When Nothing Isn’t a Crisis


There are moments in life when a crisis disrupts the patterns of how we spend our time.

It might be something as small as missing a flight, which forces us to spend the entire day reconfiguring travel arrangements. Or it might be as massive as the global pandemic, which has forced almost half the planet to reconfigure our time to do … nothing.

This crisis of nothing has wiped many people’s schedules. But not everyone’s.

Many have been thrust into spending days reconfiguring a business. Many are trying to navigate a world as a furloughed or laid-off employee. Many are working, spending their nonworking time keeping themselves and their families together and safe. Many are juggling a variety of tasks while trying to educate and entertain their children.

It’s a  trap – one that’s easy to fall into during a crisis – to think that we must optimize every minute of our day.

If we’re not working, we should be doing something else productive, become better educated about the crisis, shop for food, sanitize the house, build our business plan. We think if we just push our way through this, constantly staying productive, we’ll find more creative, safer, better, successful ways through it. If we just stay busy, we can’t fail.

There’s an internet meme going around that reflects this view. It goes something like this: “If you don’t come out of this quarantine with a new skill, your side hustle started, or more knowledge, you didn’t lack time, you lacked discipline.”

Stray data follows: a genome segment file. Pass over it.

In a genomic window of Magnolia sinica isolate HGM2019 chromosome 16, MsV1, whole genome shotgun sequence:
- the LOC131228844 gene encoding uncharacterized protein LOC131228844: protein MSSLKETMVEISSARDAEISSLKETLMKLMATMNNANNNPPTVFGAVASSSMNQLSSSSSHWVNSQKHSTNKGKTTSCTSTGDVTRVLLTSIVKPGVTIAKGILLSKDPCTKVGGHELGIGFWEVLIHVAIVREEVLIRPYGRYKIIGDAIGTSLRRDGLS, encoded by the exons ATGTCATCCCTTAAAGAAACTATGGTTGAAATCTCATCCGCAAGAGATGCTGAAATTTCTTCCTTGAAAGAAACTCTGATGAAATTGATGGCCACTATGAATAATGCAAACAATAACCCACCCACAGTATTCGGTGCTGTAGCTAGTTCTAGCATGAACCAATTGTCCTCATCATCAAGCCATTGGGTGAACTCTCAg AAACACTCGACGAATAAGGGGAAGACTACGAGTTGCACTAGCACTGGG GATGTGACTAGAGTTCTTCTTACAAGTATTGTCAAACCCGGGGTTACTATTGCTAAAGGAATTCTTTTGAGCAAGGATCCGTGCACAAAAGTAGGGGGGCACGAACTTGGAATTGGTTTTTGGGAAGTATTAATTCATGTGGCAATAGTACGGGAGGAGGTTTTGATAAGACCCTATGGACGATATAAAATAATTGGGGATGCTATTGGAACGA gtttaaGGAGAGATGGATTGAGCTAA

Take a breath. It’s not true. It’s a ridiculous statement – and a relic of the guilt-trip “hustle culture” that’s built up over the last 10 years.

There are many for whom the crisis of nothing has not provided the opportunity to do nothing. But everyone’s looking for creative solutions to the challenges they face.

We need time to be creative.

One of my great joys was to be able to sit down with the wonderful actor and comedian John Cleese, who is also a scholar on the topic of creativity. In his work he talks about how creativity isn’t a talent, it’s a way of operating. What separates those who are seen as truly creative is not what they produce, but the operating model they give themselves to produce it.

John speaks of the open and closed mind.  The closed mind may be purposeful (and sometimes stressed and manic), he says, but it’s not creative.

The open mind is relaxed and expansive. He likens it to a child at play. That’s where creativity happens.

There are times for both. As Cleese notes, the moment when you are attacking a machine-gun post is not when you should pause and try to explore the possible funny side of what you’re trying to do.

If you want creativity, you need to make time for it. 

I urge you to make play essential part of your day – now and when we are out of this crisis of nothing.  Find time to play – with no regard to output, purpose, rules, or constraints other than to let your mind and/or body wander like a child on a playground. You may call it meditation, prayer, relaxation, or yeah, playing. In a word: Nothing.   

It’s easy to focus on activities we believe are urgent, rather than focusing on important things that aren’t urgent. But the only way we will find creative solutions to challenging times is by setting aside time to actually be creative.

In this crisis of nothing, making time for nothing may be one of the most productive things we can do.   

It’s your story. Tell it well.

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